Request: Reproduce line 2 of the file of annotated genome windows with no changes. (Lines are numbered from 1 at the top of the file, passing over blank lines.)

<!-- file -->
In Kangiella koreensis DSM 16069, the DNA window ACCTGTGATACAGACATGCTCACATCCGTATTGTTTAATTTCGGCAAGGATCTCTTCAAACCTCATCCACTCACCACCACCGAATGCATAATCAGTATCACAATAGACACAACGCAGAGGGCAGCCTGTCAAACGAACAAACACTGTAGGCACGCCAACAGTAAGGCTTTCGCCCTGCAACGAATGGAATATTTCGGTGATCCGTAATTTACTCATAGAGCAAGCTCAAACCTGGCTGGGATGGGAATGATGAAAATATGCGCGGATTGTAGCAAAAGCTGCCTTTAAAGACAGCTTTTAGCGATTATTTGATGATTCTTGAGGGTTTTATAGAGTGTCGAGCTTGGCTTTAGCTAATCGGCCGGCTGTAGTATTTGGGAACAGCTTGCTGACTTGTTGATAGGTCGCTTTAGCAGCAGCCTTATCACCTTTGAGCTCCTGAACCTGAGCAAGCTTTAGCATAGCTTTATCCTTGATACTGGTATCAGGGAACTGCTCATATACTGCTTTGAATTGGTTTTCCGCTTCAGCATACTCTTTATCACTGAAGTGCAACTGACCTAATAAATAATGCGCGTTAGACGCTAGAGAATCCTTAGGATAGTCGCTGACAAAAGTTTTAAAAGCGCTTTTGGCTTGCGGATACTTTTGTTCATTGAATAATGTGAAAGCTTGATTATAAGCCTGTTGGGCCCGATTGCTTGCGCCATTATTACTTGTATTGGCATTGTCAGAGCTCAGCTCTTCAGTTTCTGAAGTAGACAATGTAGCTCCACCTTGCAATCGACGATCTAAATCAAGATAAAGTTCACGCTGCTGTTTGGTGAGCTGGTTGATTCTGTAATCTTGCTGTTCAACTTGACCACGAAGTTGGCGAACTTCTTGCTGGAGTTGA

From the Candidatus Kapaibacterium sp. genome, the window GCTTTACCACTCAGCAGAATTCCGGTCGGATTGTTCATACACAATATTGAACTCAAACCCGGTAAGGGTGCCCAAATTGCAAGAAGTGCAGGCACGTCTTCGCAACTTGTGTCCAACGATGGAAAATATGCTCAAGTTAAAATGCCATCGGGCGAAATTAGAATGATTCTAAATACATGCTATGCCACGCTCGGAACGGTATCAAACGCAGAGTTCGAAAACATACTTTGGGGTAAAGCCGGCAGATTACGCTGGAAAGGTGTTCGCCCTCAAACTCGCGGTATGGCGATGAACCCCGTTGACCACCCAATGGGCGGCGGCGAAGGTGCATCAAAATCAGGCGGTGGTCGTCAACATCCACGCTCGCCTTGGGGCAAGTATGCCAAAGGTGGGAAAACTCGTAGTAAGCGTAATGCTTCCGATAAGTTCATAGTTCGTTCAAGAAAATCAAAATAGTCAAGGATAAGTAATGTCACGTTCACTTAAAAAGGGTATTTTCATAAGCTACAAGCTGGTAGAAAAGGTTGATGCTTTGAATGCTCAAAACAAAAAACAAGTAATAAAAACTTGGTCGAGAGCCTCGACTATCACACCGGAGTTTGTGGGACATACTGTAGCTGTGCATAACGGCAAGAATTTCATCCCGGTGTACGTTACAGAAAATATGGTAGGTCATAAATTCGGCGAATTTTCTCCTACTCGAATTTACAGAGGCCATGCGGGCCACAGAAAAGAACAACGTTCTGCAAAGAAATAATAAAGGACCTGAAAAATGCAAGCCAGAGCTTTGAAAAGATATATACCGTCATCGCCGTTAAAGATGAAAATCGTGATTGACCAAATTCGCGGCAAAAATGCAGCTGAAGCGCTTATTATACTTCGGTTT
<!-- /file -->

From the Candidatus Kapaibacterium sp. genome, the window GCTTTACCACTCAGCAGAATTCCGGTCGGATTGTTCATACACAATATTGAACTCAAACCCGGTAAGGGTGCCCAAATTGCAAGAAGTGCAGGCACGTCTTCGCAACTTGTGTCCAACGATGGAAAATATGCTCAAGTTAAAATGCCATCGGGCGAAATTAGAATGATTCTAAATACATGCTATGCCACGCTCGGAACGGTATCAAACGCAGAGTTCGAAAACATACTTTGGGGTAAAGCCGGCAGATTACGCTGGAAAGGTGTTCGCCCTCAAACTCGCGGTATGGCGATGAACCCCGTTGACCACCCAATGGGCGGCGGCGAAGGTGCATCAAAATCAGGCGGTGGTCGTCAACATCCACGCTCGCCTTGGGGCAAGTATGCCAAAGGTGGGAAAACTCGTAGTAAGCGTAATGCTTCCGATAAGTTCATAGTTCGTTCAAGAAAATCAAAATAGTCAAGGATAAGTAATGTCACGTTCACTTAAAAAGGGTATTTTCATAAGCTACAAGCTGGTAGAAAAGGTTGATGCTTTGAATGCTCAAAACAAAAAACAAGTAATAAAAACTTGGTCGAGAGCCTCGACTATCACACCGGAGTTTGTGGGACATACTGTAGCTGTGCATAACGGCAAGAATTTCATCCCGGTGTACGTTACAGAAAATATGGTAGGTCATAAATTCGGCGAATTTTCTCCTACTCGAATTTACAGAGGCCATGCGGGCCACAGAAAAGAACAACGTTCTGCAAAGAAATAATAAAGGACCTGAAAAATGCAAGCCAGAGCTTTGAAAAGATATATACCGTCATCGCCGTTAAAGATGAAAATCGTGATTGACCAAATTCGCGGCAAAAATGCAGCTGAAGCGCTTATTATACTTCGGTTT